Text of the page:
Shaman's advice is excellent. I say this because the one person I knew who actually hunted this way, wilderness hunting for days on end, did exactly that.
My grandfather was the only real survivalist I ever knew. He was not some kook, walking around marked trails with a hollow-handled knife strapped to his leg. He was a bit of a loner who had grown up in the depression bootlegging and hunting small game and to support the family. As a young man he became one of the original WWII paratroopers and survived a number of real survival situations, including being dropped miles from his objective and breaking his ankle in the process, and being MIA for 11 days in the Battle of the Bulge. When he got home he would "unwind" by cutting off a remote road in the Adirondacks and coming out when he damn well felt like it. As a matter of fact he did this, to some degree, until he died in his 80's.
Anyway, he was big on bulk items that could be used to fill the belly and provide protein, while spicing up whatever fare you happen to take along the way. I never knew him not to have eating utensils salt, pepper and Tabasco within arms reach. And I'm not kidding. he always had that stuff so that he could make any food tolerable. I guess once you've known hunger, you never want to go back.
Another thing he was big on was staging supplies ahead of time. He never packed stuff out of the woods. Once he brought it in he would bury the leftovers for the next trip. He did this with equipment as well. I remember riding along the Blue Ridge Road in Essex Co. NY and having him pull over and direct me back into the woods to retrieve a sheet of tin that he wanted to use as a shield for our campfire. I'll never know how the hell he remembered where all that stuff was. I suspect that there are a few tons of flour, beans and a few gallons of whiskey scattered around the forests of the central Adirondacks if anyone wants to go looking.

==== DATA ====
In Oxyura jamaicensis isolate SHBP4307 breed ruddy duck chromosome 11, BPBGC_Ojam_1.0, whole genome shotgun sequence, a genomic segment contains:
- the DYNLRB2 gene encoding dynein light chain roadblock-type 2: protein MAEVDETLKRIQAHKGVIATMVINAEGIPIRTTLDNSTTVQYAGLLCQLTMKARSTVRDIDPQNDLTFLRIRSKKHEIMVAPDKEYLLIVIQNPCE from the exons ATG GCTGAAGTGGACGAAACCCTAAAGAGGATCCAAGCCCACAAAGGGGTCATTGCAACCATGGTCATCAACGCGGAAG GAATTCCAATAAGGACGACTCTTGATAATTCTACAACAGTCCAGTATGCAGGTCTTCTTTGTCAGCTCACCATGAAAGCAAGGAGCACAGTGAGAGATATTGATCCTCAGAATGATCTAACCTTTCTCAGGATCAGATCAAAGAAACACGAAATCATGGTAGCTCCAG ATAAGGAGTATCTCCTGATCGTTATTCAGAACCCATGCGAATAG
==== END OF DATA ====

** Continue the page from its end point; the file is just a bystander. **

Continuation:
With all that said, Gramp was a spec. ops. vet from another era. The guys today are all about ligtweight, high calorie, and high protein. Remember, they patrol the highlands of Afghanistan on one MRE a day. While you may think you are starving, an MRE has enough nutrition to sustain you for longer than you think. Yes they get old, so you may also want to consider the commercial alternatives that are made for backpackers.
Sounds like a cool way to do things. Have fun and let us know how it comes out.